from Wiktionary, Creative Commons Attribution/Share-Alike License

  • adj. Not possessed

from The Century Dictionary and Cyclopedia

  • Not possessed; not owned; not held; not occupied.
  • Not in possession: used with of.


from Wiktionary, Creative Commons Attribution/Share-Alike License

un- +‎ possessed


  • Everything is good ... as long as it is unpossessed.


  • This also suggests a possible explanation for the subtle difference in meaning that The Ridger has suggested; the adjectivity of the unpossessed gerund puts the on the doer of the action, while the verbiness of the possessed gerund retains focus on the action.

    (Almost) Zero Tolerance, and linearly separable blogrolls « Motivated Grammar

  • I claimed, I think, a while back, I could offer such a why, or a how or both, and how: by falsifying proceedings, by pretending to the possession of unpossessed knowledge.


  • Though he is quite comfortable quoting Heidegger, he is the antithesis of a Heideggerian - uninterested in medieval agrarianism and utterly unpossessed of any religious affectation about the nature of work.

    Archive 2009-06-01

  • There's no such thing as a free lunch and there's no such thing as an unpossessed person.

    Archive 2008-04-01

  • He carried me over many fields of mortal men and over much land untilled and unpossessed, where savage wild-beasts roam through shady coombes, until I thought never again to touch the life-giving earth with my feet.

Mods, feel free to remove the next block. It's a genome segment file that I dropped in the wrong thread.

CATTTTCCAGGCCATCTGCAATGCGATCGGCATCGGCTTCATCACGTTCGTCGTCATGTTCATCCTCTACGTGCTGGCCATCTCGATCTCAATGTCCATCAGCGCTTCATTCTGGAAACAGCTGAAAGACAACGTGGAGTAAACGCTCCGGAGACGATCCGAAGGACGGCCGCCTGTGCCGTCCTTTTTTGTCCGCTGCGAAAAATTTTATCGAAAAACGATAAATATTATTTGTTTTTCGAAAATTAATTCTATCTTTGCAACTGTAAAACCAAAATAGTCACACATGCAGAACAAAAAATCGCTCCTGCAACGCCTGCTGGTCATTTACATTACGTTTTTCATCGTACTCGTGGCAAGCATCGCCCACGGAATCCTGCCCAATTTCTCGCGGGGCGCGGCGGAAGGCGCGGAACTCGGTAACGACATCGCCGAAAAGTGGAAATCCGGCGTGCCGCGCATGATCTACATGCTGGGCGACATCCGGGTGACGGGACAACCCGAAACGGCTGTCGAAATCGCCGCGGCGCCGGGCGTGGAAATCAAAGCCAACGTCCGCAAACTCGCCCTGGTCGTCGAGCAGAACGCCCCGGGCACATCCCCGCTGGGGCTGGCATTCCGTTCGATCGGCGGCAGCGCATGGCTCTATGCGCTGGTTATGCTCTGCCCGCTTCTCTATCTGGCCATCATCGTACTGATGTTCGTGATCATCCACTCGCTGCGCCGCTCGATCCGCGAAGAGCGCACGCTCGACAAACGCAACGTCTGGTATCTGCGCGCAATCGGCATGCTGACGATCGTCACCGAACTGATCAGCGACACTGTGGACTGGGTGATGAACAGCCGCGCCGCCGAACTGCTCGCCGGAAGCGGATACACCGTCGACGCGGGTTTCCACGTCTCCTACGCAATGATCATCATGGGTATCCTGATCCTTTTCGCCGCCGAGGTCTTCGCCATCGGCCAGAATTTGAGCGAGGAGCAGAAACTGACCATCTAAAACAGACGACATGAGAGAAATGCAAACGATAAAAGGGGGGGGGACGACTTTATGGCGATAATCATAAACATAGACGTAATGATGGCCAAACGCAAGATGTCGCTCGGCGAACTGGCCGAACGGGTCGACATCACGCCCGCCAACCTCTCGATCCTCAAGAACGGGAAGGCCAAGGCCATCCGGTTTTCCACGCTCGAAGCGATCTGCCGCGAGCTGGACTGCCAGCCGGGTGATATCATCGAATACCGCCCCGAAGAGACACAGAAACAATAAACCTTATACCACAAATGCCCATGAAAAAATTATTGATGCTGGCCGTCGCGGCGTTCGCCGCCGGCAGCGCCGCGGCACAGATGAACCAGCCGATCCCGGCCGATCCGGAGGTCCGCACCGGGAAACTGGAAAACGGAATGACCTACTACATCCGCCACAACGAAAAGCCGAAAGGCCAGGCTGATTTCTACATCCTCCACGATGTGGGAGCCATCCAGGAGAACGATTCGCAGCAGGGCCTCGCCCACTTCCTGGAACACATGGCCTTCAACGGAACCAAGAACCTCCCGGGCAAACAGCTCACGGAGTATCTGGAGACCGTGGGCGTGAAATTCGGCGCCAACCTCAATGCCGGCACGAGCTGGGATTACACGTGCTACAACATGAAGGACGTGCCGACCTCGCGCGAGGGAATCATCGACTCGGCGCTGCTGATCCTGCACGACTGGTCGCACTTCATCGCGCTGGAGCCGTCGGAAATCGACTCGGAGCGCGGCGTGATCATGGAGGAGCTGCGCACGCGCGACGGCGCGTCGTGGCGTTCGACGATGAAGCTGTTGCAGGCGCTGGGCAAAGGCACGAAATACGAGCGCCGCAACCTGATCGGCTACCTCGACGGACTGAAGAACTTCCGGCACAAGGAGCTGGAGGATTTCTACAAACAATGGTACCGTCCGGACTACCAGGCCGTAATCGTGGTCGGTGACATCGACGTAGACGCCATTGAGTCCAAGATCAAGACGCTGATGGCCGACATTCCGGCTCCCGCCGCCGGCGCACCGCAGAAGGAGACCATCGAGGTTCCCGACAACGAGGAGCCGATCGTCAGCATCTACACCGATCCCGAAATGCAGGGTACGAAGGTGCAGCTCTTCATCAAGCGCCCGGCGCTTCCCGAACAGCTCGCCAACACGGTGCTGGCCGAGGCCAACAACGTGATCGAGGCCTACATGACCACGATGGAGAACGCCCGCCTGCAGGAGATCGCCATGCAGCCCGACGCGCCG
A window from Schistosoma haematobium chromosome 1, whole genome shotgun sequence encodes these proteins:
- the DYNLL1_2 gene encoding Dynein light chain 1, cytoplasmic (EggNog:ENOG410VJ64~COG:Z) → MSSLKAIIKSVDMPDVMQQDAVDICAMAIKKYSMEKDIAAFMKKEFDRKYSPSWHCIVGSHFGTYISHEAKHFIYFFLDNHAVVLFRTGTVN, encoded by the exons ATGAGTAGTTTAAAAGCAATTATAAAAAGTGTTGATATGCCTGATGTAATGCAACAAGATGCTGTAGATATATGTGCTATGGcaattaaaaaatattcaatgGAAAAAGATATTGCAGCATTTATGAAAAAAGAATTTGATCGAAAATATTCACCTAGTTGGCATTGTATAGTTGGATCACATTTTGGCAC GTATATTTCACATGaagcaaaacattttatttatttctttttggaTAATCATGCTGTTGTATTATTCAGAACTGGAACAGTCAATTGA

Hesiod, Homeric Hymns, and Homerica

  • Each detail then peeks out at us like an aspect of the woman's spirit, unpossessed but also undirected and unable to reach out to passers-by or to return whatever desire the watching generates.

    Strange Affinities: A Partial Return to Wordsworthian Poetics After Modernism

  • It was like a beautiful woman left unpossessed who fades like old ink into parchment.


  • Man of property that he now was, the slender cheque he signed often gave rise to the thought: ‘Well, I suppose she just manages’; sliding into a vague wonder how she was faring otherwise in a world of men not wont to let beauty go unpossessed.

    In Chancery

  • In fact, Mr. Burke's novel, like Miss Slesinger's but from the opposite direction, is devoted to the unpossessed and unpossessing mind.



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